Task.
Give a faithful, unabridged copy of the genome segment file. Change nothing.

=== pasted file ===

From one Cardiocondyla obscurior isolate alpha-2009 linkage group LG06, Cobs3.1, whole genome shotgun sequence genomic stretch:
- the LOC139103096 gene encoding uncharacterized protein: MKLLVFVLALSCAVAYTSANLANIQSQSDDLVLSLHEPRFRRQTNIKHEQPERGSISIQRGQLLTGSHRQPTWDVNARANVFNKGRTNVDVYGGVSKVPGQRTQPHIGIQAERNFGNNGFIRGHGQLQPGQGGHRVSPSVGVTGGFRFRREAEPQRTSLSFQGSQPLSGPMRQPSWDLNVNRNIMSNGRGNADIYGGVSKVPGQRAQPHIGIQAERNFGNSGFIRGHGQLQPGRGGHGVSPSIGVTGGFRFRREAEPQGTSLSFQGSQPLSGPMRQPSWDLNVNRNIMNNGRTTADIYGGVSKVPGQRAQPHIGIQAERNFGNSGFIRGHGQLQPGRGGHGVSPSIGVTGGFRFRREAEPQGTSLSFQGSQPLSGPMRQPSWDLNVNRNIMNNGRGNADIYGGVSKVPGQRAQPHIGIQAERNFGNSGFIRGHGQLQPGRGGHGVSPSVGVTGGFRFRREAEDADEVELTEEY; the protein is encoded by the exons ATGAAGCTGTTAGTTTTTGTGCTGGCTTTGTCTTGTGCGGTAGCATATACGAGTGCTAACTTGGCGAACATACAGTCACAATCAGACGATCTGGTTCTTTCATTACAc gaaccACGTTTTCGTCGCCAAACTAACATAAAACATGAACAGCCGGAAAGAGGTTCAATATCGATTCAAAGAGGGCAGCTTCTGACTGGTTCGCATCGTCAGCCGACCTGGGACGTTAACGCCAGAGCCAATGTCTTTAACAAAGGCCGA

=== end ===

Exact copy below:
From one Cardiocondyla obscurior isolate alpha-2009 linkage group LG06, Cobs3.1, whole genome shotgun sequence genomic stretch:
- the LOC139103096 gene encoding uncharacterized protein: MKLLVFVLALSCAVAYTSANLANIQSQSDDLVLSLHEPRFRRQTNIKHEQPERGSISIQRGQLLTGSHRQPTWDVNARANVFNKGRTNVDVYGGVSKVPGQRTQPHIGIQAERNFGNNGFIRGHGQLQPGQGGHRVSPSVGVTGGFRFRREAEPQRTSLSFQGSQPLSGPMRQPSWDLNVNRNIMSNGRGNADIYGGVSKVPGQRAQPHIGIQAERNFGNSGFIRGHGQLQPGRGGHGVSPSIGVTGGFRFRREAEPQGTSLSFQGSQPLSGPMRQPSWDLNVNRNIMNNGRTTADIYGGVSKVPGQRAQPHIGIQAERNFGNSGFIRGHGQLQPGRGGHGVSPSIGVTGGFRFRREAEPQGTSLSFQGSQPLSGPMRQPSWDLNVNRNIMNNGRGNADIYGGVSKVPGQRAQPHIGIQAERNFGNSGFIRGHGQLQPGRGGHGVSPSVGVTGGFRFRREAEDADEVELTEEY; the protein is encoded by the exons ATGAAGCTGTTAGTTTTTGTGCTGGCTTTGTCTTGTGCGGTAGCATATACGAGTGCTAACTTGGCGAACATACAGTCACAATCAGACGATCTGGTTCTTTCATTACAc gaaccACGTTTTCGTCGCCAAACTAACATAAAACATGAACAGCCGGAAAGAGGTTCAATATCGATTCAAAGAGGGCAGCTTCTGACTGGTTCGCATCGTCAGCCGACCTGGGACGTTAACGCCAGAGCCAATGTCTTTAACAAAGGCCGA